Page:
Comedy trio Pelican served an ace with this breathless, hilarious tennis-themed show.

The group have earned a reputation on the Fringe scene for their madcap plotlines and carefully crafted physical theatre, and their new production followed that same winning formula. It revolved around a scandal within the International Tennis Federation, with cartoonishly malevolent boss Dean Chicken at the heart of the corruption.

As storyboards go it was about as convincing as your average Scooby-Do episode – but that’s beside the point. The plot is merely a vehicle for Pelican’s inventive sketches, as well as allowing them to send up the conventions and clichés of cheesy detective dramas.

One particularly memorable scene arrived when Dean Chicken imprisoned a player who had broken into the federation headquarters. The player was tied to the kind of turning pillar you might see in an adventure film.

The hostage delivered a painfully protracted monologue about the power of tennis, his speech halted every time his back is turned to the audience. “Tennis is a…pirouette” he tells an increasingly impatient Chicken. Pelican are at their brilliant best when pointing out the logistical problems behind such familiar movie tropes.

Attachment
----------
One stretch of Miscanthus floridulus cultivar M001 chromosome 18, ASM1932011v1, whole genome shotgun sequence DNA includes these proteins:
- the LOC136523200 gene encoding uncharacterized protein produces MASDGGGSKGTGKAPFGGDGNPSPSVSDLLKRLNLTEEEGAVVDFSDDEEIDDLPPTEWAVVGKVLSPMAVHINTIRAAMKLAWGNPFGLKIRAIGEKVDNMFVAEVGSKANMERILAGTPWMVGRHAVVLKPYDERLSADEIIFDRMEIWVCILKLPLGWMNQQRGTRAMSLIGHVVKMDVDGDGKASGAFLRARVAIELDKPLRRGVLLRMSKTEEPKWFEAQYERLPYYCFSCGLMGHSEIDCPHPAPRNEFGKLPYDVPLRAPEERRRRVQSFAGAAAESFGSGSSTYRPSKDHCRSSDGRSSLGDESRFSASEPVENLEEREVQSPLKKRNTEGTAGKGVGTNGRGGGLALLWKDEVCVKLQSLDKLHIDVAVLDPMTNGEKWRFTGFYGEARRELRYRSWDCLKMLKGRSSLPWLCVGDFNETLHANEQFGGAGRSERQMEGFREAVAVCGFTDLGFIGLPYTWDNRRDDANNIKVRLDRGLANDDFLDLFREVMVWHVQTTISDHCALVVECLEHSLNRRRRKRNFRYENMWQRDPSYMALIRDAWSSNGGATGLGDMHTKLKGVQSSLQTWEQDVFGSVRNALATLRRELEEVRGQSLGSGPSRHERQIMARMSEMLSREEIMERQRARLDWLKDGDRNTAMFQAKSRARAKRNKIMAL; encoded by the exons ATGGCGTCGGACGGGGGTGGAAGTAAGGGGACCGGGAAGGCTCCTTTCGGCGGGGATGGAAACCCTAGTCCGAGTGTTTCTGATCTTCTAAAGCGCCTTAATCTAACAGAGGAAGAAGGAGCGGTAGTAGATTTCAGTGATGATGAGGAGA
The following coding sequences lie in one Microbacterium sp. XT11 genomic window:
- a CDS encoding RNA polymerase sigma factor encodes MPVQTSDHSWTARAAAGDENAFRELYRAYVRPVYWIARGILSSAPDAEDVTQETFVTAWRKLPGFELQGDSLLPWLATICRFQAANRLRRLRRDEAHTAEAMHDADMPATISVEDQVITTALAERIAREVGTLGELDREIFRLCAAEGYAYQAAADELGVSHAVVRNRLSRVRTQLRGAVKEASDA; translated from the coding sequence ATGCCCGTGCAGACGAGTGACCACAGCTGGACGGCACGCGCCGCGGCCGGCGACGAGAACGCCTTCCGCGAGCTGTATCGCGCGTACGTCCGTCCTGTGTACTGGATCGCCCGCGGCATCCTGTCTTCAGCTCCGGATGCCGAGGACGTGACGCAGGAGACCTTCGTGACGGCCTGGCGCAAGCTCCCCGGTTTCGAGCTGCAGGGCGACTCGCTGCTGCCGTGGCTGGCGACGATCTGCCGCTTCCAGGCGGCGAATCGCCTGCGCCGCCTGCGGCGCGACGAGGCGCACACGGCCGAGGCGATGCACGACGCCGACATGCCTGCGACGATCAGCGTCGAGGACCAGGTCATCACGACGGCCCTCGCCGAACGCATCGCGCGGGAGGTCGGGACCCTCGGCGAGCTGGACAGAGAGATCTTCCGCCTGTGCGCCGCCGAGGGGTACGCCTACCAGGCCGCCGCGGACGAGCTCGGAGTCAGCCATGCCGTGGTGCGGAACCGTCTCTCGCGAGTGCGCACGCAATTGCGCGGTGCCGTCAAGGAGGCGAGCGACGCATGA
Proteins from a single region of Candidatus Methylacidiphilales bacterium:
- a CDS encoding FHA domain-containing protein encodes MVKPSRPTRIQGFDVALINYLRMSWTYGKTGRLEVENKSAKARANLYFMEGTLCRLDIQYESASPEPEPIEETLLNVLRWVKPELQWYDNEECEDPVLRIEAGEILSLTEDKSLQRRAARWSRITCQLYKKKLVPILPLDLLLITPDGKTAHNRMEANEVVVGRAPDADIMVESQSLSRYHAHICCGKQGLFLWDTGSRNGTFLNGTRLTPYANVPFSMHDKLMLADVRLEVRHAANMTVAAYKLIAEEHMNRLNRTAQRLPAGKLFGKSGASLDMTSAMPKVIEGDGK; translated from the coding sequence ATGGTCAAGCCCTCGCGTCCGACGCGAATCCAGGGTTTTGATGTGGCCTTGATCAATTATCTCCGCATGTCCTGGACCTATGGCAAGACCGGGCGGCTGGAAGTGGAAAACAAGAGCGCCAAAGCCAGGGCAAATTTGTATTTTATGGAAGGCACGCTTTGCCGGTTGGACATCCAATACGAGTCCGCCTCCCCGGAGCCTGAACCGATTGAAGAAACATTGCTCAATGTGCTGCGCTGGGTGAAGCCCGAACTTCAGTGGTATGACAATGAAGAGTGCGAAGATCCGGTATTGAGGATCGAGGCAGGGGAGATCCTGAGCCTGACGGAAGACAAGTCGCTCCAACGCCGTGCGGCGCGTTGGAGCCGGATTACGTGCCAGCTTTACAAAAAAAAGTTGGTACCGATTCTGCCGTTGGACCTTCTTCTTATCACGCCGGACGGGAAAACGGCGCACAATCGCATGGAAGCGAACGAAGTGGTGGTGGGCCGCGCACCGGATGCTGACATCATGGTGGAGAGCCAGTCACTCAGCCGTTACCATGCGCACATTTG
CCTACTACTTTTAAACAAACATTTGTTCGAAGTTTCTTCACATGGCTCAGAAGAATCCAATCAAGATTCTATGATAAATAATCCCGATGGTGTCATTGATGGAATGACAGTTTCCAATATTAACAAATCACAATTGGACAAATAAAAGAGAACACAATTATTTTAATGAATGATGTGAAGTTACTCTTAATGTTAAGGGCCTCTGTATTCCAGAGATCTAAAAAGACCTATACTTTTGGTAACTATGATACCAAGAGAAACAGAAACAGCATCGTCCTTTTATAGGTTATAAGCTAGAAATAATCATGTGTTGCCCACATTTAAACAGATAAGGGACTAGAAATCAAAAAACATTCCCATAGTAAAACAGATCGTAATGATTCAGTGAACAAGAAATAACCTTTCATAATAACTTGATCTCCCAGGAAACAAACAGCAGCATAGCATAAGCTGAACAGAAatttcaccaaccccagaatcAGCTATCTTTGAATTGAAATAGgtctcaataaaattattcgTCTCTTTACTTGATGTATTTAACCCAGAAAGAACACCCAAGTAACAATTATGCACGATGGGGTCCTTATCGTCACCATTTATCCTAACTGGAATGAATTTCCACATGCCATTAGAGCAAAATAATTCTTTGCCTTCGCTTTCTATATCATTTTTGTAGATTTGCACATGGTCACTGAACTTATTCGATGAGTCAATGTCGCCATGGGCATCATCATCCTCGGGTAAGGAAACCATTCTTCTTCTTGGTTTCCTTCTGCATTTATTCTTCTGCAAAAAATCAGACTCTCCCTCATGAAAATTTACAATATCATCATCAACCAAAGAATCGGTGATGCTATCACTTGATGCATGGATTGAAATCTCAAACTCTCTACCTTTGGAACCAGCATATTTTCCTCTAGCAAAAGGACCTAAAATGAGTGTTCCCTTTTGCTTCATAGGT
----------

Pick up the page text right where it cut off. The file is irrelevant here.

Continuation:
The trio also went out of their way to involve the audience – including the three young children sat in the front row. Less than five minutes into the show and crowd members were batting back a tennis ball on a long stick, engaged in a match with the white-clad doubles team on stage.

Pelican proved they can do improvisation, too. Sam Grabiner – an exceptional, magnetic comic talent – had almost as much fun as his audience while playing a cracked old tennis coach, forensically surveying the reactions of the crowd.

He seized upon every ripple of laughter and accidental cough until the room was in absolute raptures. There was plenty more where that came from. A smash hit.